A prime student challenge: Does your child face a criminal charge?

So your son or daughter has graduated from high school and is now embarked on a journey sparked by hope and great future upsides. Such is the reality for many families across southwestern Ohio, an enclave where exciting educational opportunities exist for legions of young people.

That is evidenced by the sheer number and variety of post-secondary schools operating across the region. Colleges, universities and technical institutions liberally dot the landscape.

Those venues spell compelling new entry points for young people, most of whom are independently venturing forth for the first time in their lives. Books and classes feature prominently for them, but so too do bracing new opportunities for social engagement and interaction.

Candidly, that sometimes leads to trouble.

A criminal charge can pose a distinct challenge for a college student

Parents know where this is going. Moms and dads were once kids themselves and can remember well the urge to experiment and sometimes act out in response to peer pressure. Kids do that and, notwithstanding the insistence of a child in the late teens or early 20s that he or she is a full-fledged adult, that is simply not the case.

The fact is that young people off at school sometimes do confront criminal law challenges.  One authoritative legal overview of college student crime underscores that, noting a broad array of alleged misconduct committed by students. Commonly filed criminal charges include these:

  • Drug crimes (ranging widely from possession and cultivation to distribution, prescription medication fraud and additional offenses)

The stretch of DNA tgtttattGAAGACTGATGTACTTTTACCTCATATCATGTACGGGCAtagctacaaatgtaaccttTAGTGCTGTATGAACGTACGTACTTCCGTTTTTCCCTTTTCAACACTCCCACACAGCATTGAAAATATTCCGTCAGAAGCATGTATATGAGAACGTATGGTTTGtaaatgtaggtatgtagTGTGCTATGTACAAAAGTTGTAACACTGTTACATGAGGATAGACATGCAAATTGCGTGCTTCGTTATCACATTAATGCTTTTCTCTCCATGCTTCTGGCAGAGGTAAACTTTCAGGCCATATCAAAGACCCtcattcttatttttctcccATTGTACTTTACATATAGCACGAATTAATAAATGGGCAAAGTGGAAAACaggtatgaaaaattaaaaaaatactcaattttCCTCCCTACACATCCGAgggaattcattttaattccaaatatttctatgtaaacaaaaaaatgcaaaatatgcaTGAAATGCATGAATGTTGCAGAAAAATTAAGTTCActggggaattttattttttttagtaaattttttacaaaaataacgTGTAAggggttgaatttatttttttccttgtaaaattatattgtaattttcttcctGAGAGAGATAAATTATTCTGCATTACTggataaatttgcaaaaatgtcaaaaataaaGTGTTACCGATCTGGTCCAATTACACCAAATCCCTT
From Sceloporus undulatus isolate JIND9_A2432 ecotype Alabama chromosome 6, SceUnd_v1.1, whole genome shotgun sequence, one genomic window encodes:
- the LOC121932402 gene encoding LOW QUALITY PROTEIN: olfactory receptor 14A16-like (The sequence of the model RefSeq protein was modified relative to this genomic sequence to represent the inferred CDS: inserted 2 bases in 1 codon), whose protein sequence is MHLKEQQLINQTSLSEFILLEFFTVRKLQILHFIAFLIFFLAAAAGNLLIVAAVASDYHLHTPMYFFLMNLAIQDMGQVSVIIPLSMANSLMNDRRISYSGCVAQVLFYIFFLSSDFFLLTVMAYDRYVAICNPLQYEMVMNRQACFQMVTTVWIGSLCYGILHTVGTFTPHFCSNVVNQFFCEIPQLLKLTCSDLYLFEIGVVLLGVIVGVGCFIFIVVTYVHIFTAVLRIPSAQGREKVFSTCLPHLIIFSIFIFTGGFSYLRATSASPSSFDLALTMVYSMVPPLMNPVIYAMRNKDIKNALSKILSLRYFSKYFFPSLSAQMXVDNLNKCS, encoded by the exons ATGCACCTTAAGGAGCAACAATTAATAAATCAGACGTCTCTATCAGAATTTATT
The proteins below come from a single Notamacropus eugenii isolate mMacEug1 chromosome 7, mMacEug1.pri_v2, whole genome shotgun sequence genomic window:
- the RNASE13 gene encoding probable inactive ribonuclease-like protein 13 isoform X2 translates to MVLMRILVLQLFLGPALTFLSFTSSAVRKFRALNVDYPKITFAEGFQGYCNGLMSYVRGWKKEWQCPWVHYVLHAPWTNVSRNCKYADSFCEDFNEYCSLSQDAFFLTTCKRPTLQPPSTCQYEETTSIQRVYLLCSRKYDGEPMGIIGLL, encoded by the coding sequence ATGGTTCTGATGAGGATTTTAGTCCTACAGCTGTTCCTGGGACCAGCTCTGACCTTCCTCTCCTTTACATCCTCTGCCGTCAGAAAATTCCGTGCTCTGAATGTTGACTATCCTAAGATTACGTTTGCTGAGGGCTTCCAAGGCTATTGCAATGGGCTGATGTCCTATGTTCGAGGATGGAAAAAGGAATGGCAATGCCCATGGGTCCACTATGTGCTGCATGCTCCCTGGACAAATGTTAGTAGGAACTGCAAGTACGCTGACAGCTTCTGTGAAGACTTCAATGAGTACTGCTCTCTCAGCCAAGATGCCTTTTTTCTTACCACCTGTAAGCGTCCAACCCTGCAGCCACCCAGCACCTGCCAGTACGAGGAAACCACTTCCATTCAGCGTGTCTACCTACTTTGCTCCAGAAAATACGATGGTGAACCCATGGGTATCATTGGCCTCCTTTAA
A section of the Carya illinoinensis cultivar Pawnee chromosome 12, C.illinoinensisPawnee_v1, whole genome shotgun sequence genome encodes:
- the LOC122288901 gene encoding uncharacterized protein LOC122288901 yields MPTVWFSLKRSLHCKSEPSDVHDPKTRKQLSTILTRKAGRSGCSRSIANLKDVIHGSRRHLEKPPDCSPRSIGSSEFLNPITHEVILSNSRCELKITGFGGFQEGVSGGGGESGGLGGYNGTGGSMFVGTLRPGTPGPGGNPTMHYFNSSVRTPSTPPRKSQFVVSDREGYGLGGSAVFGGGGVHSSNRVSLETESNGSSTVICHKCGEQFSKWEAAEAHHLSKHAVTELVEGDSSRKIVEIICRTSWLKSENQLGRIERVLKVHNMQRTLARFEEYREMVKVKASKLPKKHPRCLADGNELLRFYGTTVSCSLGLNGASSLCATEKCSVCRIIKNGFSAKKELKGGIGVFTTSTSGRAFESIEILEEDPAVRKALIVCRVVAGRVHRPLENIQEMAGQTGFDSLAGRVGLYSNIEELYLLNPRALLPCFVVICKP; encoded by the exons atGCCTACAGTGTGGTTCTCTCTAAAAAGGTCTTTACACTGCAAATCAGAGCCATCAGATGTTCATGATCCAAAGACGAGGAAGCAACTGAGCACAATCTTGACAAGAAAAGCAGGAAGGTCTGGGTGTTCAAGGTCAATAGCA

• Sex crimes (often tied to disputes surrounding consent)
  • Fraud crimes (e.g., Internet-based offenses, fake ID)
  • Alcohol-linked crime (underage drinking, minor in possession, disorderly conduct and more)
  • Property crimes such as shoplifting, burglary and vandalism
  • Assault and other violent offenses

Responding meaningfully to a campus-based criminal charge

A student facing punitive blowback for alleged misconduct needs to counter that claim with a timely and proactive response. Young offenders are sometimes accorded the same treatment as older people charged with similar offenses, but that is far from routinely being the case. A judicial perspective that acknowledges rehabilitation and a second chance for juvenile offenders often allows for mitigation, but that result commonly occurs only through the studied and tailored input of proven criminal defense attorneys.

An experienced juvenile law legal team can aggressively pursue a strategy focused on elimination of criminal charges or their maximum reduction in a given case. Multiple outcomes featuring jail alternatives can often be explored. Criminal records can sometimes be sealed or expunged.

College life is an exciting and forward-looking experience for a young person. Purposeful action is sometimes needed to protect against potential downsides and help secure a promising future.